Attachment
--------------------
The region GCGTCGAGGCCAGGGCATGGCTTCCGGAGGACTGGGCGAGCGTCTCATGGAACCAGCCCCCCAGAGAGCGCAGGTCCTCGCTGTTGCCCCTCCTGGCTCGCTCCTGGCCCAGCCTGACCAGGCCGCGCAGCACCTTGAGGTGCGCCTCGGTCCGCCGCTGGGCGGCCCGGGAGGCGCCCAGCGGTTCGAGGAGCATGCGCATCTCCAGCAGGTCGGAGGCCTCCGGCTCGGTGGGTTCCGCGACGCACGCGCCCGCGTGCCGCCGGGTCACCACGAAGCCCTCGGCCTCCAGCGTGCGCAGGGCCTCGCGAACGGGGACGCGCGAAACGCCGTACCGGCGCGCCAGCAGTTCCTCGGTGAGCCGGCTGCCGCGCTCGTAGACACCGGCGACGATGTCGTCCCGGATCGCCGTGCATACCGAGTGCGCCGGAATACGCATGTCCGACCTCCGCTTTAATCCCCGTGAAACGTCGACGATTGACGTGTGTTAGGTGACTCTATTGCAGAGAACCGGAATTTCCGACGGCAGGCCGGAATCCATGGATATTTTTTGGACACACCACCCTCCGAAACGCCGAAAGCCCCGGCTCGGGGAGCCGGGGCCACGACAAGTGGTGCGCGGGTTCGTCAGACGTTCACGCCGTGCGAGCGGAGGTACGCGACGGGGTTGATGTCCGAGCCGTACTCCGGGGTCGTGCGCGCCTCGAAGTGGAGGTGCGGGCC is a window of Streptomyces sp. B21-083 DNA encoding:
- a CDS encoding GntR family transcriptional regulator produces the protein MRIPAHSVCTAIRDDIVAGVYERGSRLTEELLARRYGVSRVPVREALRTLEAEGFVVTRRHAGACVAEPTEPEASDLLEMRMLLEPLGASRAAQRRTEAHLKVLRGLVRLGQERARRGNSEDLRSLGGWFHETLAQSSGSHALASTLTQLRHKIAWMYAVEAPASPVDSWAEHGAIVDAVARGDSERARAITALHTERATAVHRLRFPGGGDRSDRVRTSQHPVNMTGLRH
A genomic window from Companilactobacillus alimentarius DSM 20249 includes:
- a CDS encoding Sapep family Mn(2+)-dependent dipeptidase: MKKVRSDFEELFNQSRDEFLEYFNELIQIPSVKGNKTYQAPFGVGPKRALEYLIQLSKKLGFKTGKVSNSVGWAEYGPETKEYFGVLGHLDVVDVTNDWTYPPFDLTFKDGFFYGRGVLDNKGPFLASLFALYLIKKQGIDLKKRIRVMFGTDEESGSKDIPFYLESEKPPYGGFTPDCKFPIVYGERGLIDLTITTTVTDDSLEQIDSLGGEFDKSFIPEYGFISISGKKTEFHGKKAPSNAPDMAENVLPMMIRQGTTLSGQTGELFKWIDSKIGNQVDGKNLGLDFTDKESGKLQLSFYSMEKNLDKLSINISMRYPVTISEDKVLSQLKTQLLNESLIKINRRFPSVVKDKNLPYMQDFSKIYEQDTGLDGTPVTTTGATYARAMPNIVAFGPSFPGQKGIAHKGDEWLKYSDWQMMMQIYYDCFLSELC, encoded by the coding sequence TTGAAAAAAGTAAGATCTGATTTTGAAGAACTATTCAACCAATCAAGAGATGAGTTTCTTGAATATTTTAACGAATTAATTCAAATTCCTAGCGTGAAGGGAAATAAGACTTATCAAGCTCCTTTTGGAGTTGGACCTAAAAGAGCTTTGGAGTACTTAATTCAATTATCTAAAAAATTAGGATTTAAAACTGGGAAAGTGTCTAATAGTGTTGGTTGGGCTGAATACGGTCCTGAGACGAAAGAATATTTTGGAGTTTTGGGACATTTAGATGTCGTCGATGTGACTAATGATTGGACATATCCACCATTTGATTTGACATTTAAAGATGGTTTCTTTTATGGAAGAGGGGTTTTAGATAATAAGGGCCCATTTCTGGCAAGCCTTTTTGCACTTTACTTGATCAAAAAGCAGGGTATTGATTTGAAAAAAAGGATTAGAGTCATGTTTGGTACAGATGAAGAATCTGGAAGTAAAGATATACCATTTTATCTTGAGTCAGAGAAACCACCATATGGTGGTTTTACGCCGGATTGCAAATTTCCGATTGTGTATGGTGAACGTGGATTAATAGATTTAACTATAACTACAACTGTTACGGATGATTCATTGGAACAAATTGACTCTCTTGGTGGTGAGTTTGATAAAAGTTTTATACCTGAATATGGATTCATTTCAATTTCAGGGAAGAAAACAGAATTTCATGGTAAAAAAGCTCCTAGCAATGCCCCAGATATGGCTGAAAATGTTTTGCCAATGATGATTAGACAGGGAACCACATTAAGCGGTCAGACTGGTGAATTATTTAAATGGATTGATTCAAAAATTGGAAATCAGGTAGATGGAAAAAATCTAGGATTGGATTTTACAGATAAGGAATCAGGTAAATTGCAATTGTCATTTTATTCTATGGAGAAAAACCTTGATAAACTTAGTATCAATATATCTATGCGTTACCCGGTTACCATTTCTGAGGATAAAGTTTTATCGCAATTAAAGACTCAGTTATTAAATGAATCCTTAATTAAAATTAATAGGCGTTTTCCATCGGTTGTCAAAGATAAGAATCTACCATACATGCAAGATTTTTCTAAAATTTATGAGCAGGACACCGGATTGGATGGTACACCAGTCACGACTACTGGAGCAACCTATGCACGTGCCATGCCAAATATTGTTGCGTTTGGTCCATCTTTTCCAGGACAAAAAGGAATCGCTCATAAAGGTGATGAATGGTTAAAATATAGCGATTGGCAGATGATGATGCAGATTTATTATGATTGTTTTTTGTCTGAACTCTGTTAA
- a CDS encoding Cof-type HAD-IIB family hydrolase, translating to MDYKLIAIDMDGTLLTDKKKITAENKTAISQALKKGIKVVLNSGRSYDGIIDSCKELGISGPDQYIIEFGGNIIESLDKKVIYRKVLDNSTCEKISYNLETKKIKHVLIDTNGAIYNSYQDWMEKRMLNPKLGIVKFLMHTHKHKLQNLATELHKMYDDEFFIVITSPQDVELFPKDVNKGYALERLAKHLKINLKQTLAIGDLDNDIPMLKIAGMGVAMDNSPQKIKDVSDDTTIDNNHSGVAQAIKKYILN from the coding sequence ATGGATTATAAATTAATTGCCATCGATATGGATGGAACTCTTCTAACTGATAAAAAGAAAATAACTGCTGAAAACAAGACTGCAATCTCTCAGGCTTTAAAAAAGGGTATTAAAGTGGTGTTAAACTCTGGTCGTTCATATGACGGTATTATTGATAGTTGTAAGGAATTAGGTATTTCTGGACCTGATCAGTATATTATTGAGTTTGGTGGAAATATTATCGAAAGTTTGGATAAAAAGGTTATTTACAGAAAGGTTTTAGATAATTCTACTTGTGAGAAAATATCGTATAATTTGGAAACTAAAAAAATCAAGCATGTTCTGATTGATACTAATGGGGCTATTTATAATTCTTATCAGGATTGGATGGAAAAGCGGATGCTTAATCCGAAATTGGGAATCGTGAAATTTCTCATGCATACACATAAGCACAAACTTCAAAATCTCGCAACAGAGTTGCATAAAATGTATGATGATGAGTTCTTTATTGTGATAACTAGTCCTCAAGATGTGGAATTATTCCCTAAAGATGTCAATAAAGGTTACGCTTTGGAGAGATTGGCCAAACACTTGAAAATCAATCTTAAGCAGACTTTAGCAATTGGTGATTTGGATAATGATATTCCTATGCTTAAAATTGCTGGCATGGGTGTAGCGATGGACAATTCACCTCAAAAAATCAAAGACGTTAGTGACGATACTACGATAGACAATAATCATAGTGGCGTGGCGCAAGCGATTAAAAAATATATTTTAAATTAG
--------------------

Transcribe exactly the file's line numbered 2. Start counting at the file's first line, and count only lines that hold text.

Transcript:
- a CDS encoding GntR family transcriptional regulator produces the protein MRIPAHSVCTAIRDDIVAGVYERGSRLTEELLARRYGVSRVPVREALRTLEAEGFVVTRRHAGACVAEPTEPEASDLLEMRMLLEPLGASRAAQRRTEAHLKVLRGLVRLGQERARRGNSEDLRSLGGWFHETLAQSSGSHALASTLTQLRHKIAWMYAVEAPASPVDSWAEHGAIVDAVARGDSERARAITALHTERATAVHRLRFPGGGDRSDRVRTSQHPVNMTGLRH